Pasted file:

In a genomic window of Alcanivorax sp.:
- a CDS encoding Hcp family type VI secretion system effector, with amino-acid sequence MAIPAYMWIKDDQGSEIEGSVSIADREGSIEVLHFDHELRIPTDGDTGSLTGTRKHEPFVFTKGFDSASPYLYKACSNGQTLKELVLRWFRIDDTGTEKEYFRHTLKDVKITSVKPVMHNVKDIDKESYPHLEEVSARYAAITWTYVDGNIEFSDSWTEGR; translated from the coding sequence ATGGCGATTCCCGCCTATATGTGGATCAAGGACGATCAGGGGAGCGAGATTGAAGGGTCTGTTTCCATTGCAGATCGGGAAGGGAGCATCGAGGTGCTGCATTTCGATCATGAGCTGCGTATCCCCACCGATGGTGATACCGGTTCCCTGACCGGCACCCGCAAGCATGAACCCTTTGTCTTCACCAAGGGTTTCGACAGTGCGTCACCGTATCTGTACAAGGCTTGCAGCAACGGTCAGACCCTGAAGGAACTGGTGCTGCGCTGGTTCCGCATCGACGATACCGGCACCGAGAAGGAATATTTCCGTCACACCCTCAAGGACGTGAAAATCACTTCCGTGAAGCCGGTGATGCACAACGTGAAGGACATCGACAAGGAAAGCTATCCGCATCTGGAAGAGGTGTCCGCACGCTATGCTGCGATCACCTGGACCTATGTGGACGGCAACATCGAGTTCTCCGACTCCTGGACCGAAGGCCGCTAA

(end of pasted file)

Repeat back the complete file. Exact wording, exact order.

In a genomic window of Alcanivorax sp.:
- a CDS encoding Hcp family type VI secretion system effector, with amino-acid sequence MAIPAYMWIKDDQGSEIEGSVSIADREGSIEVLHFDHELRIPTDGDTGSLTGTRKHEPFVFTKGFDSASPYLYKACSNGQTLKELVLRWFRIDDTGTEKEYFRHTLKDVKITSVKPVMHNVKDIDKESYPHLEEVSARYAAITWTYVDGNIEFSDSWTEGR; translated from the coding sequence ATGGCGATTCCCGCCTATATGTGGATCAAGGACGATCAGGGGAGCGAGATTGAAGGGTCTGTTTCCATTGCAGATCGGGAAGGGAGCATCGAGGTGCTGCATTTCGATCATGAGCTGCGTATCCCCACCGATGGTGATACCGGTTCCCTGACCGGCACCCGCAAGCATGAACCCTTTGTCTTCACCAAGGGTTTCGACAGTGCGTCACCGTATCTGTACAAGGCTTGCAGCAACGGTCAGACCCTGAAGGAACTGGTGCTGCGCTGGTTCCGCATCGACGATACCGGCACCGAGAAGGAATATTTCCGTCACACCCTCAAGGACGTGAAAATCACTTCCGTGAAGCCGGTGATGCACAACGTGAAGGACATCGACAAGGAAAGCTATCCGCATCTGGAAGAGGTGTCCGCACGCTATGCTGCGATCACCTGGACCTATGTGGACGGCAACATCGAGTTCTCCGACTCCTGGACCGAAGGCCGCTAA